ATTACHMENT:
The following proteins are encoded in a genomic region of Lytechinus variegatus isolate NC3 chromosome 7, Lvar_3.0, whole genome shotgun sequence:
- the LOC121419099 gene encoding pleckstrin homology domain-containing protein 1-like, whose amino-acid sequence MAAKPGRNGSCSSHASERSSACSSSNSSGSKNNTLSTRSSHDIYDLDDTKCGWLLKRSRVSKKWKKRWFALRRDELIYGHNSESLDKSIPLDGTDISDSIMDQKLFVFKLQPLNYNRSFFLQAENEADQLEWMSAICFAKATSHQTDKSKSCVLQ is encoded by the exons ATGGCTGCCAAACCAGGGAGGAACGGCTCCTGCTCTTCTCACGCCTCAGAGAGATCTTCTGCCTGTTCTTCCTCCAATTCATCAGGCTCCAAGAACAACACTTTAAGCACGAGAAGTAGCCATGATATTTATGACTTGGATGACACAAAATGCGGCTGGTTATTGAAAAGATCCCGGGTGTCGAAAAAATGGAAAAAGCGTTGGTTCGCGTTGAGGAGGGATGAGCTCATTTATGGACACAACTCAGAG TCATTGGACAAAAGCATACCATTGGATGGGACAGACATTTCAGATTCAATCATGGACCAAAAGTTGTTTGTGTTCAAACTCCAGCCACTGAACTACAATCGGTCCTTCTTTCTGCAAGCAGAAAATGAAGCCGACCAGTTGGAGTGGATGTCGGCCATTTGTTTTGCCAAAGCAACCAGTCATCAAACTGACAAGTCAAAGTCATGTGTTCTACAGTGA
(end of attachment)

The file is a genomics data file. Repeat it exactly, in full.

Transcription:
The following proteins are encoded in a genomic region of Lytechinus variegatus isolate NC3 chromosome 7, Lvar_3.0, whole genome shotgun sequence:
- the LOC121419099 gene encoding pleckstrin homology domain-containing protein 1-like, whose amino-acid sequence MAAKPGRNGSCSSHASERSSACSSSNSSGSKNNTLSTRSSHDIYDLDDTKCGWLLKRSRVSKKWKKRWFALRRDELIYGHNSESLDKSIPLDGTDISDSIMDQKLFVFKLQPLNYNRSFFLQAENEADQLEWMSAICFAKATSHQTDKSKSCVLQ is encoded by the exons ATGGCTGCCAAACCAGGGAGGAACGGCTCCTGCTCTTCTCACGCCTCAGAGAGATCTTCTGCCTGTTCTTCCTCCAATTCATCAGGCTCCAAGAACAACACTTTAAGCACGAGAAGTAGCCATGATATTTATGACTTGGATGACACAAAATGCGGCTGGTTATTGAAAAGATCCCGGGTGTCGAAAAAATGGAAAAAGCGTTGGTTCGCGTTGAGGAGGGATGAGCTCATTTATGGACACAACTCAGAG TCATTGGACAAAAGCATACCATTGGATGGGACAGACATTTCAGATTCAATCATGGACCAAAAGTTGTTTGTGTTCAAACTCCAGCCACTGAACTACAATCGGTCCTTCTTTCTGCAAGCAGAAAATGAAGCCGACCAGTTGGAGTGGATGTCGGCCATTTGTTTTGCCAAAGCAACCAGTCATCAAACTGACAAGTCAAAGTCATGTGTTCTACAGTGA